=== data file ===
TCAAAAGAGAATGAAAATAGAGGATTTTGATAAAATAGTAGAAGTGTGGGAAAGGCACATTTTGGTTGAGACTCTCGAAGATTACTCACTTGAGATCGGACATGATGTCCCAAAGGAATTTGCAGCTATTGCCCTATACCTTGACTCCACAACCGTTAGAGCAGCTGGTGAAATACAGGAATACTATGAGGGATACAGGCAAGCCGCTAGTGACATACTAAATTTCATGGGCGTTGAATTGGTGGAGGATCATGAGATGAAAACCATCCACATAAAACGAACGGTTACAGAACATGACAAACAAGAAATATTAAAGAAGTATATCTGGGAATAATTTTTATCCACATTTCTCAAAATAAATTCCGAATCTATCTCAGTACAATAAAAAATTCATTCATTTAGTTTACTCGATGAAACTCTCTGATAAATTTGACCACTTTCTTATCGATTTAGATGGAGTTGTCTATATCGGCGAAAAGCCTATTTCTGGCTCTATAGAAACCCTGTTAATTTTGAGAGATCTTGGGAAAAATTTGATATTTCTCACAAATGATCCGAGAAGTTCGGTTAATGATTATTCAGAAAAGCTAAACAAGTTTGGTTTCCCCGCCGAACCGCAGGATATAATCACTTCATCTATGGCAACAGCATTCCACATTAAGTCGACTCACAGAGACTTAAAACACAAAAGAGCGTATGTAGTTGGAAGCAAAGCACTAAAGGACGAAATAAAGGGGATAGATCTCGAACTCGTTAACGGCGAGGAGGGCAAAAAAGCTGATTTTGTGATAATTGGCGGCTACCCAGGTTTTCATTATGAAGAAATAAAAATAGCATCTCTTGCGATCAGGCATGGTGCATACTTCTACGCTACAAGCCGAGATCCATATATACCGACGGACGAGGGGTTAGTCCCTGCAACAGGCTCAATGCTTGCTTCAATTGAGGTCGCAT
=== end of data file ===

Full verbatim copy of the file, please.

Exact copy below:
TCAAAAGAGAATGAAAATAGAGGATTTTGATAAAATAGTAGAAGTGTGGGAAAGGCACATTTTGGTTGAGACTCTCGAAGATTACTCACTTGAGATCGGACATGATGTCCCAAAGGAATTTGCAGCTATTGCCCTATACCTTGACTCCACAACCGTTAGAGCAGCTGGTGAAATACAGGAATACTATGAGGGATACAGGCAAGCCGCTAGTGACATACTAAATTTCATGGGCGTTGAATTGGTGGAGGATCATGAGATGAAAACCATCCACATAAAACGAACGGTTACAGAACATGACAAACAAGAAATATTAAAGAAGTATATCTGGGAATAATTTTTATCCACATTTCTCAAAATAAATTCCGAATCTATCTCAGTACAATAAAAAATTCATTCATTTAGTTTACTCGATGAAACTCTCTGATAAATTTGACCACTTTCTTATCGATTTAGATGGAGTTGTCTATATCGGCGAAAAGCCTATTTCTGGCTCTATAGAAACCCTGTTAATTTTGAGAGATCTTGGGAAAAATTTGATATTTCTCACAAATGATCCGAGAAGTTCGGTTAATGATTATTCAGAAAAGCTAAACAAGTTTGGTTTCCCCGCCGAACCGCAGGATATAATCACTTCATCTATGGCAACAGCATTCCACATTAAGTCGACTCACAGAGACTTAAAACACAAAAGAGCGTATGTAGTTGGAAGCAAAGCACTAAAGGACGAAATAAAGGGGATAGATCTCGAACTCGTTAACGGCGAGGAGGGCAAAAAAGCTGATTTTGTGATAATTGGCGGCTACCCAGGTTTTCATTATGAAGAAATAAAAATAGCATCTCTTGCGATCAGGCATGGTGCATACTTCTACGCTACAAGCCGAGATCCATATATACCGACGGACGAGGGGTTAGTCCCTGCAACAGGCTCAATGCTTGCTTCAATTGAGGTCGCAT